'Borderlands', published in English and Turkish, maps incidents along the border from August 2012 to September 2013, plotting articles and news videos from the Wall Street Journal, YouTube videos verified by Storyful and portraits of individuals filmed by reporters and correspondents in Turkey.
A screenshot of the Borderlands interactive
"We fled when I was eight months pregnant. We escaped to the caves. Planes were bombing the area. I was in the cave when I went into labour," says a 24-year-old woman from Idlib province, Northern Syria.
"I'm suffering from a lot of trouble," says Ammar Martini, a doctor with 20 years experience treating patients in Syria who is one of the subjects in the Wall Street Journal Personal Portraits. He now treats injured refugees on the border.
"Most of my friends were killed by the regime," he says, in between gory footage of injuries being treated at the hospital and meals with other doctors.
Alongside Martini and the anonymous mother from Idlib province is a teacher in the refugee camps; the chairman of a Turkish transport company whose relatives' trucks were seized by fighters in Syria; a civil and criminal lawyer still living in Syria whose professional life has ground to a halt; and a Turkish entertainment reporter turned war correspondent.
"The way people understood the conflict was through the eyes of the refugee or the rebel fighter or the bearded Islamist," Joe Parkinson, the Wall Street Journal's Istanbul bureau chief, told Journalism.co.uk.
"But there are a hell of a lot of people who had more subtle but just as interesting stories who were getting caught in the middle.
"We wanted to tell those people's stories and we were looking for the best outlet that we could," said Parkinson.
"Video and this multimedia interactive gave us the perfect way to tell those stories. One long print story could have been fantastically gripping but probably wouldn't have taken people to the territory, let them see the complexity for themselves and let them actually take ownership of the story."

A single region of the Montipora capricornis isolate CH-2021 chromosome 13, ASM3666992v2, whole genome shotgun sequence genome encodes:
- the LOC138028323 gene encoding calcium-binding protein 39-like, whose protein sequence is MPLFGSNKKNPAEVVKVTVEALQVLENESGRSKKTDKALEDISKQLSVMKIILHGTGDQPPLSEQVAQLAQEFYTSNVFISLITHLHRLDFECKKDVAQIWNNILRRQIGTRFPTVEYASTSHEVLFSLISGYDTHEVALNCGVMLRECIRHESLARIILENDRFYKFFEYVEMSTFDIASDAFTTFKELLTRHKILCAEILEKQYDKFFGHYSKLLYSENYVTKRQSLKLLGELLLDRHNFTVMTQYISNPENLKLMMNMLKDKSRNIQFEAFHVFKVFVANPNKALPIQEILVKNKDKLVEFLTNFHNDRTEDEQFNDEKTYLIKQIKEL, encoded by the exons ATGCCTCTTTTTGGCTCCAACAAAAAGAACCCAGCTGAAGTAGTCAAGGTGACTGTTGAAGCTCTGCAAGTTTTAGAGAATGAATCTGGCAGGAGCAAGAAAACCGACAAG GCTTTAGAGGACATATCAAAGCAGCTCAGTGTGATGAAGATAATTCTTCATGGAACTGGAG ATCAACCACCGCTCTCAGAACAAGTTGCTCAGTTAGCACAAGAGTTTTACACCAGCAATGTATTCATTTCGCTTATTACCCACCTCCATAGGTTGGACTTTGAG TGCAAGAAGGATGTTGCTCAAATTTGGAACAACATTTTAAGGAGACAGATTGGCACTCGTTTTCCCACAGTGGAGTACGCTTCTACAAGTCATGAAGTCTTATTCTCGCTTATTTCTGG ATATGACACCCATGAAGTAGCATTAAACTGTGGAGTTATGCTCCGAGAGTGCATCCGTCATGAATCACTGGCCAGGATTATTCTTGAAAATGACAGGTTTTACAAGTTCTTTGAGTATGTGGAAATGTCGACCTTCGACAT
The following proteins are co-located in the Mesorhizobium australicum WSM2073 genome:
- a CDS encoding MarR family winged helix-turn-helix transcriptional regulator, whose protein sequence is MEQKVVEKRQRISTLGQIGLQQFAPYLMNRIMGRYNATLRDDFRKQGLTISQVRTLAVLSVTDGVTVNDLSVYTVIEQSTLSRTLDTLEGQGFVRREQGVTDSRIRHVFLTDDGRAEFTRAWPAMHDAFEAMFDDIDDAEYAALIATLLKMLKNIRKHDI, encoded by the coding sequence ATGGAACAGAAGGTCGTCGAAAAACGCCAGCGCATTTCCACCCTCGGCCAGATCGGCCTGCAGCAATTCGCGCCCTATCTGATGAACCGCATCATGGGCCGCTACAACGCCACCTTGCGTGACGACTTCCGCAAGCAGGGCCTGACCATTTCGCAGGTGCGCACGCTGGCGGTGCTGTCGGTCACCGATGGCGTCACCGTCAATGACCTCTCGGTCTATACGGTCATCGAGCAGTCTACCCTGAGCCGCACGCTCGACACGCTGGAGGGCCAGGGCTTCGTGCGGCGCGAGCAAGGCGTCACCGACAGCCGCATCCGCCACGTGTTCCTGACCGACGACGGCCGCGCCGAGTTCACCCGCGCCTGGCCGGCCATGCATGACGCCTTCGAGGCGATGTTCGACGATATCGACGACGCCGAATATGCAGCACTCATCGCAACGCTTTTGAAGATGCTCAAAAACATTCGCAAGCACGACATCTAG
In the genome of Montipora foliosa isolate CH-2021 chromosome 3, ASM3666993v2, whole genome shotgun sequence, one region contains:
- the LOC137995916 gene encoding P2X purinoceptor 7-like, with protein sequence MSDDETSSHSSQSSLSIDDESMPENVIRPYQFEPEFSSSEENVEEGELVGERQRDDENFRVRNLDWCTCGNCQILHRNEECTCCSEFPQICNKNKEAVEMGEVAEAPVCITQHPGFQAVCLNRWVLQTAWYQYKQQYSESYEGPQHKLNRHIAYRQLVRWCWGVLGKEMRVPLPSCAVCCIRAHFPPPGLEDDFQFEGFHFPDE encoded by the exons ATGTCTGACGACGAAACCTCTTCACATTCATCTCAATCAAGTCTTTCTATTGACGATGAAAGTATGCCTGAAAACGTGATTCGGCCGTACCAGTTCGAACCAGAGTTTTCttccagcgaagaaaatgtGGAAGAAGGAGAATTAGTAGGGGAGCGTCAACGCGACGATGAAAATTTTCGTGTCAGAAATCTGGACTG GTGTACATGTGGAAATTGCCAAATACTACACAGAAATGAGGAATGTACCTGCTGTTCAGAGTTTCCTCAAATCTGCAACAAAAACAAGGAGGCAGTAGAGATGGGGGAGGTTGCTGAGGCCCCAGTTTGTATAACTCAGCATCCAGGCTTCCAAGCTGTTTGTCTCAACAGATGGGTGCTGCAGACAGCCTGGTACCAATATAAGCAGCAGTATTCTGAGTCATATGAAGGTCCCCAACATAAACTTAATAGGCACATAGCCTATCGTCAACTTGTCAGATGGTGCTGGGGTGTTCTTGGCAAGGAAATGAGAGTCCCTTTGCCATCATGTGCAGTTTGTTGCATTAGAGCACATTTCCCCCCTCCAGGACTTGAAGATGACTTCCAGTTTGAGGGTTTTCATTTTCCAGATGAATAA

Letting the reader explore the story
As well as giving readers a geographical view of the area and how the story has progressed over time, the map provides a layered view of the conflict, said Neal Mann, multimedia innovations editor at the Wall Street Journal, who led the project from the production side.
"We very much wanted to give someone an experience of how much depth there actually was," he told Journalism.co.uk.
"The key thing is being able to get the user into a story like this and then give them the option to choose what they want to experience while still giving them enough context."The key thing is being able to get the user into a story like this and then give them the option to choose what they want to experience while still giving them enough contextNeal Mann, WSJ
The traditional news articles, videos from WorldStream, WSJ.com's microvideo hosting site, personal portraits of individuals and videos from social media give a rounded view and let the reader understand different parts of the video at their own pace, he said.
Rather than a documentary, said Mann, this is something the reader can leave and then come back to.
"Traditionally we would give someone a linear story but this was an attempt to produce something in a non-linear style, while still giving them a narrative," he said, "and then allow them to go off and engage in different parts."
For Mann, giving the audience a range of options so that each person can find what is particular to them is the key function of multimedia interactives such as Borderlands and the recent Obamacare video, and represents a change in how organisations can think about telling stories and engaging their audience.
"Can we produce something that allows people to engage with and go deeper if they want?" he said. "That's a really important thing moving forward in journalism because we have to go out there and capture the audience, get them to engage with our content and then really keep them there and keep them engaged. It's a really important way we have to change our thinking."
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